1. While in the same branch, open the file containing the products in product-data.js.

  2. Add the missing product for hot peppers and save the file.

     {
       id: 40,
       name: 'Hot Peppers',
       description: '8 oz package of hot peppers',
       quantity: 711,
       imageClass: 'fas fa-pepper-hot fa-3x'
     }
  3. Now commit these changes.

  4. You want to see the application run to make sure the hot peppers are displayed, so you open press F1 and enter the command View: Open Terminal intending to build and run the app. Uh oh, there is no terminal!

    So far we've been working entirely with the files in the browser. But now you need compute power to run the app and debug it. You can seamlessly transition from github.dev to the full power of compute in the cloud. Let's see how.

  5. Press the button Continue Working On ... and then select Create New CodeSpace to be transitioned to Codespaces.

    The browser refreshes and you're now working with compute resources which allow you to run, debug, and use the terminal all with the environment you need in the cloud. It even ran npm install to install your dependencies!

    Note: You're using the default devcontainer for Node.js. You can create a custom devcontainer, by following the link in the terminal comments. But that's for another day.

    create codespace
  6. Now let's run our Angular app with npm run start and our API with npm run local.

  7. Select the Ports tab in the Terminal pane.

  8. Our app is running on port 4280. Click the globe icon to browse to it. We're now building, running, and browsing to our app entirely in the browser in the cloud!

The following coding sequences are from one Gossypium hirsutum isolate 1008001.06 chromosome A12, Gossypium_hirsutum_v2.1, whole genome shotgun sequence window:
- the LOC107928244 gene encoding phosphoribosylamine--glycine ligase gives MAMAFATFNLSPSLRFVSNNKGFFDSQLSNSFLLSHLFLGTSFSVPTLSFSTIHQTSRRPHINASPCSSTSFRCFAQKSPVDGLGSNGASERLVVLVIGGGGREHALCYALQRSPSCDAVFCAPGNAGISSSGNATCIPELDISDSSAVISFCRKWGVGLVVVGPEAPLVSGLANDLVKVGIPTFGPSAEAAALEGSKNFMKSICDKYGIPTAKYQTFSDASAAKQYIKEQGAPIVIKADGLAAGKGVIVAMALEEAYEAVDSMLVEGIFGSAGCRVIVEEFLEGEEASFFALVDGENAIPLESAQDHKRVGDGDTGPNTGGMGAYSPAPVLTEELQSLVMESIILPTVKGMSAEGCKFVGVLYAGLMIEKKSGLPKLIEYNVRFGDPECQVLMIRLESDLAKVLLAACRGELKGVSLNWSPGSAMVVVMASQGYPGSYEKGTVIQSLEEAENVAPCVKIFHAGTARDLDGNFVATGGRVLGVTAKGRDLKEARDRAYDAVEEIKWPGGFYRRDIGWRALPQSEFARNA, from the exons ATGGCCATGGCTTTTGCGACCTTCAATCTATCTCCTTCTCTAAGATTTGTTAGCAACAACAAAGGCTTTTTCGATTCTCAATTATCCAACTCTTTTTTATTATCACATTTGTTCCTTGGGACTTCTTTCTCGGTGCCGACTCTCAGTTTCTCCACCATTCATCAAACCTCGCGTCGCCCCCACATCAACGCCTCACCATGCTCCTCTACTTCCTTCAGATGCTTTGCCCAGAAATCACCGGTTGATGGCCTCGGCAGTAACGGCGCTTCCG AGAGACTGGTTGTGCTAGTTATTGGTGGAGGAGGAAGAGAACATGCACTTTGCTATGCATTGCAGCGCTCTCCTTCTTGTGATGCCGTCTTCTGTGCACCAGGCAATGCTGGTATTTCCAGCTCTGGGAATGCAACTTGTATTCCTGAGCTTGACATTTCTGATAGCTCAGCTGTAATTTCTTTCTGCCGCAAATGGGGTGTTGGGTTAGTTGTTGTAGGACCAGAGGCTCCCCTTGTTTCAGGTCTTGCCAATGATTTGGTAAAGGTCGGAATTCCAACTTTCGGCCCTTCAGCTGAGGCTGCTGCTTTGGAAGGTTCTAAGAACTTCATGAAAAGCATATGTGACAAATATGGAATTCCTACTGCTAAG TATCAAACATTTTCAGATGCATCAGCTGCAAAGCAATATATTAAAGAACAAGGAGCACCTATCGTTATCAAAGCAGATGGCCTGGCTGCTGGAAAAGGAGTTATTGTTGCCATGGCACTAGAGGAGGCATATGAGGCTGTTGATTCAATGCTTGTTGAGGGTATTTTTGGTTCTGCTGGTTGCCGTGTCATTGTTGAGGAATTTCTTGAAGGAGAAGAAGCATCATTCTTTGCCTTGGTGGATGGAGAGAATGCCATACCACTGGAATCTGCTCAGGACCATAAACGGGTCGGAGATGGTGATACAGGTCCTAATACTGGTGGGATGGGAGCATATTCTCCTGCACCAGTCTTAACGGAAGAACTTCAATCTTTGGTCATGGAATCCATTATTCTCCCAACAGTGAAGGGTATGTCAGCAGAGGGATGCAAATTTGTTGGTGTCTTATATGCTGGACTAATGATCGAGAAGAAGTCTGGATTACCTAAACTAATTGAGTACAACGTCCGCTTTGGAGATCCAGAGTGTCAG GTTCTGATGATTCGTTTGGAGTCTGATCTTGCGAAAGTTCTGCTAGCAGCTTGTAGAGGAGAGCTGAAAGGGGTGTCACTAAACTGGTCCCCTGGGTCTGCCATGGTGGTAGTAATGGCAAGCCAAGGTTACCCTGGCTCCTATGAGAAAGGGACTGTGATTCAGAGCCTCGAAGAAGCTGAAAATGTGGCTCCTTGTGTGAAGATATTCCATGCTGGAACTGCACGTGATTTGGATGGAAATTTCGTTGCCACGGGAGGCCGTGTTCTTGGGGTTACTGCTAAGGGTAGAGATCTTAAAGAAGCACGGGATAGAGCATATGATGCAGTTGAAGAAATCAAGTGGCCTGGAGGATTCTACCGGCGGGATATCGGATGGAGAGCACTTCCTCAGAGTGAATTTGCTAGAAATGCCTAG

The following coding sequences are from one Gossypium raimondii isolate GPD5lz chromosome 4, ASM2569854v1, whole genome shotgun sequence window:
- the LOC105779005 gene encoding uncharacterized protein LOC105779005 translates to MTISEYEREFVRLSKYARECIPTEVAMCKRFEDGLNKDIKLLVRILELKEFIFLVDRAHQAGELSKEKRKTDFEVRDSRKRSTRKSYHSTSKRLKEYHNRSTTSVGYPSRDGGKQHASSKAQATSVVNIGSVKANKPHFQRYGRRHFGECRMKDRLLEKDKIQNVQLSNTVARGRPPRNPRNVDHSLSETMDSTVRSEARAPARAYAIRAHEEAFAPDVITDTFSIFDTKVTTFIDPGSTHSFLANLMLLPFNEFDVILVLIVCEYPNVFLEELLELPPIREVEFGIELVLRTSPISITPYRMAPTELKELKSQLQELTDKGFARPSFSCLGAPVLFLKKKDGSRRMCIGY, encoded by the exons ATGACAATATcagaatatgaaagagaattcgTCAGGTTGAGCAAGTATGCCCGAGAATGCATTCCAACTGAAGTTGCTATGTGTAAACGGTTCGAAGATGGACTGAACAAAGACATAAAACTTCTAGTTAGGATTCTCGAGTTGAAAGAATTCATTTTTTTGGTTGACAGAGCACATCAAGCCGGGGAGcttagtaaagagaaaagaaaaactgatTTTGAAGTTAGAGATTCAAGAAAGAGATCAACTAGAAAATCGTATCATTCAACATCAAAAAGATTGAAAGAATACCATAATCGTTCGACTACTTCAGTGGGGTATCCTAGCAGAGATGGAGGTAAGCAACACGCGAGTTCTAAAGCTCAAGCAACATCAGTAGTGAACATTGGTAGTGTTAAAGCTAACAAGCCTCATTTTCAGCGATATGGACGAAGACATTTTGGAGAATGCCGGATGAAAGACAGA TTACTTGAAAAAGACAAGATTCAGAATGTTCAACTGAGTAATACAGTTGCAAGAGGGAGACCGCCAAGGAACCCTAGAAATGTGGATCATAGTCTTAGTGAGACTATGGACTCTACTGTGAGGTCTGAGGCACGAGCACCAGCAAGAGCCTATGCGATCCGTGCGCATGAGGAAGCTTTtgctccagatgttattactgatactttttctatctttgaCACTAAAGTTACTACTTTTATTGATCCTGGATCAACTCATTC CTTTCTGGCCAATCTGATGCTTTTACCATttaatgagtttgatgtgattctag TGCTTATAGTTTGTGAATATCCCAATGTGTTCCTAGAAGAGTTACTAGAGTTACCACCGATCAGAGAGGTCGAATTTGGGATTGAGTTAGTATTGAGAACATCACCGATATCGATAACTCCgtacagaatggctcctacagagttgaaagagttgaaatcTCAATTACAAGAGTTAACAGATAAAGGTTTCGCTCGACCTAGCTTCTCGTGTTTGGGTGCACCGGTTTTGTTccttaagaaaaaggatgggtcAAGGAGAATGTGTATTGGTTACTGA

Forward your ports publicly to your stakeholders to view them

  1. Select the Ports tab in the Terminal pane.

  2. Notice the visibility is set to private by default. You will right click and select Port Visibility and Public

    Setting the port to public allows your stakeholders to see the app from the URL.

    make the port public
  3. Now the URL can be shared with your stakeholders.

    Your stakeholders review the running app and they're quite pleased ... until they notice that the products are not sorted in the proper ascending order by name. Uh oh, you're going to have to fix that! But you can't remember the exact syntax to sort the JavaScript array. Maybe GitHub Copilot can help you do this.

Sort the products using the help of Copilot

  1. Press <F1> to open Codespaces' command palette.

  2. Select View: Show Extensions

  3. Search for GitHub Copilot, press Install, and agree to the terms

  4. Open the file api/products-get/index.js and put the cursor directly after the code gets the products.